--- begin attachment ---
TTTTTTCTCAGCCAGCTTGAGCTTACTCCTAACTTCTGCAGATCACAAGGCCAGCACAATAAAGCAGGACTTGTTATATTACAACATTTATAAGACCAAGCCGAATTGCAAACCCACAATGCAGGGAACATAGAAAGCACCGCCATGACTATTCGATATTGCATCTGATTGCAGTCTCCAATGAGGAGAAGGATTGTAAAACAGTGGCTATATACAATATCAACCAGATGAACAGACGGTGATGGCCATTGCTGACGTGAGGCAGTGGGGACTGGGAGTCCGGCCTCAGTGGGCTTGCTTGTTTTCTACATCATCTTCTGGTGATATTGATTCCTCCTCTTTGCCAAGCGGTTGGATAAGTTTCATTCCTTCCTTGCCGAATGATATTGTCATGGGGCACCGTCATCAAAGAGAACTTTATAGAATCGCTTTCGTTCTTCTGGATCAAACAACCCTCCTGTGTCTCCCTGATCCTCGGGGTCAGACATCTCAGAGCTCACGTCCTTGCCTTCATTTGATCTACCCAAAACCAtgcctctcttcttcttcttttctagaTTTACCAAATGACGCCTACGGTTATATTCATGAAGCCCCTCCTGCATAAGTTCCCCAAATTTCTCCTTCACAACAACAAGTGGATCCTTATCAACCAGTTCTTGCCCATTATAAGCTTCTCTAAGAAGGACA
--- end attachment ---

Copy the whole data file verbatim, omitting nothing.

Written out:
TTTTTTCTCAGCCAGCTTGAGCTTACTCCTAACTTCTGCAGATCACAAGGCCAGCACAATAAAGCAGGACTTGTTATATTACAACATTTATAAGACCAAGCCGAATTGCAAACCCACAATGCAGGGAACATAGAAAGCACCGCCATGACTATTCGATATTGCATCTGATTGCAGTCTCCAATGAGGAGAAGGATTGTAAAACAGTGGCTATATACAATATCAACCAGATGAACAGACGGTGATGGCCATTGCTGACGTGAGGCAGTGGGGACTGGGAGTCCGGCCTCAGTGGGCTTGCTTGTTTTCTACATCATCTTCTGGTGATATTGATTCCTCCTCTTTGCCAAGCGGTTGGATAAGTTTCATTCCTTCCTTGCCGAATGATATTGTCATGGGGCACCGTCATCAAAGAGAACTTTATAGAATCGCTTTCGTTCTTCTGGATCAAACAACCCTCCTGTGTCTCCCTGATCCTCGGGGTCAGACATCTCAGAGCTCACGTCCTTGCCTTCATTTGATCTACCCAAAACCAtgcctctcttcttcttcttttctagaTTTACCAAATGACGCCTACGGTTATATTCATGAAGCCCCTCCTGCATAAGTTCCCCAAATTTCTCCTTCACAACAACAAGTGGATCCTTATCAACCAGTTCTTGCCCATTATAAGCTTCTCTAAGAAGGACA